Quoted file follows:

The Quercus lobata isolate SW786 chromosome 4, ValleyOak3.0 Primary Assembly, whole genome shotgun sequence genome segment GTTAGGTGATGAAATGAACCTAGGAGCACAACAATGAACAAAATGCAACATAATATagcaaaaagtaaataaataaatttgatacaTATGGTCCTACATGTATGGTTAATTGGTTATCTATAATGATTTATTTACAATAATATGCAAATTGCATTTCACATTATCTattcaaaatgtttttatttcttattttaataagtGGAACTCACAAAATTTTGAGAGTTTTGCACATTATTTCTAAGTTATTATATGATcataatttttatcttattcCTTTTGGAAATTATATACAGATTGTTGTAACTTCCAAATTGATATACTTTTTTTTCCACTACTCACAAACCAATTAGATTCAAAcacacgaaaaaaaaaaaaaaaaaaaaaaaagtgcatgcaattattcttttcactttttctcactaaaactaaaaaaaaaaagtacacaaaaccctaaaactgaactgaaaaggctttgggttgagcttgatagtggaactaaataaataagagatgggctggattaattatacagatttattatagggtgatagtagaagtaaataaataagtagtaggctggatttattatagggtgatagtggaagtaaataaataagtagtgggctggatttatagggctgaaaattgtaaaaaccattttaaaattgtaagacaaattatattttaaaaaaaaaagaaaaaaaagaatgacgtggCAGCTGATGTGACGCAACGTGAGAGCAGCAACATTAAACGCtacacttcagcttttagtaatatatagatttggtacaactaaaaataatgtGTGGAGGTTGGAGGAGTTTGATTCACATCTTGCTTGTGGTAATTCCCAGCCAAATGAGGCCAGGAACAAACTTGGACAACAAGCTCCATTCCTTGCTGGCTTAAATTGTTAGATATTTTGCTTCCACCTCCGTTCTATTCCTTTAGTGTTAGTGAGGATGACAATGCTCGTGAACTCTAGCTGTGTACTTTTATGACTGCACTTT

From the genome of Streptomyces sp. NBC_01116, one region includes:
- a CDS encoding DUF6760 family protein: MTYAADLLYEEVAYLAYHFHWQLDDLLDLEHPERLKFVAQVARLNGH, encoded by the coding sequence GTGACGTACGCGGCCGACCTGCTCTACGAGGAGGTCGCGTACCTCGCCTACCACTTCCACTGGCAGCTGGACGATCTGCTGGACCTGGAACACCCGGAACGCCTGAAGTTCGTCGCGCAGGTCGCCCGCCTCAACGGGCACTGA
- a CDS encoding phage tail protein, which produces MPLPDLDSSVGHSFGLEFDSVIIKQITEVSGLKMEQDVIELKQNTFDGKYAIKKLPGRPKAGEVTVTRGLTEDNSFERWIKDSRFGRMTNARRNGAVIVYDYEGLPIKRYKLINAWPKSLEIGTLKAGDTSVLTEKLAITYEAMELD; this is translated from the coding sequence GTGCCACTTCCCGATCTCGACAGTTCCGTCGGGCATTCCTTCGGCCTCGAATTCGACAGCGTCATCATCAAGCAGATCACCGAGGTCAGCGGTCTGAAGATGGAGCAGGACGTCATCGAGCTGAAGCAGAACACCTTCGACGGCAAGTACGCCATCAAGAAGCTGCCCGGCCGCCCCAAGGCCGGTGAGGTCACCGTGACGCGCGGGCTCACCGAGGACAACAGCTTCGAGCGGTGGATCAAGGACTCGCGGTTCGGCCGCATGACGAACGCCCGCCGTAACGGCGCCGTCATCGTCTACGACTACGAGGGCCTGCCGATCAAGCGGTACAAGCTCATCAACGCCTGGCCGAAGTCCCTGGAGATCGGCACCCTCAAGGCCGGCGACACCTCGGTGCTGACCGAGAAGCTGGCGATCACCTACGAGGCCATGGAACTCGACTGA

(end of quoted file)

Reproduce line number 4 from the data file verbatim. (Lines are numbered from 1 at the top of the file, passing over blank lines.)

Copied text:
- a CDS encoding phage tail protein, which produces MPLPDLDSSVGHSFGLEFDSVIIKQITEVSGLKMEQDVIELKQNTFDGKYAIKKLPGRPKAGEVTVTRGLTEDNSFERWIKDSRFGRMTNARRNGAVIVYDYEGLPIKRYKLINAWPKSLEIGTLKAGDTSVLTEKLAITYEAMELD; this is translated from the coding sequence GTGCCACTTCCCGATCTCGACAGTTCCGTCGGGCATTCCTTCGGCCTCGAATTCGACAGCGTCATCATCAAGCAGATCACCGAGGTCAGCGGTCTGAAGATGGAGCAGGACGTCATCGAGCTGAAGCAGAACACCTTCGACGGCAAGTACGCCATCAAGAAGCTGCCCGGCCGCCCCAAGGCCGGTGAGGTCACCGTGACGCGCGGGCTCACCGAGGACAACAGCTTCGAGCGGTGGATCAAGGACTCGCGGTTCGGCCGCATGACGAACGCCCGCCGTAACGGCGCCGTCATCGTCTACGACTACGAGGGCCTGCCGATCAAGCGGTACAAGCTCATCAACGCCTGGCCGAAGTCCCTGGAGATCGGCACCCTCAAGGCCGGCGACACCTCGGTGCTGACCGAGAAGCTGGCGATCACCTACGAGGCCATGGAACTCGACTGA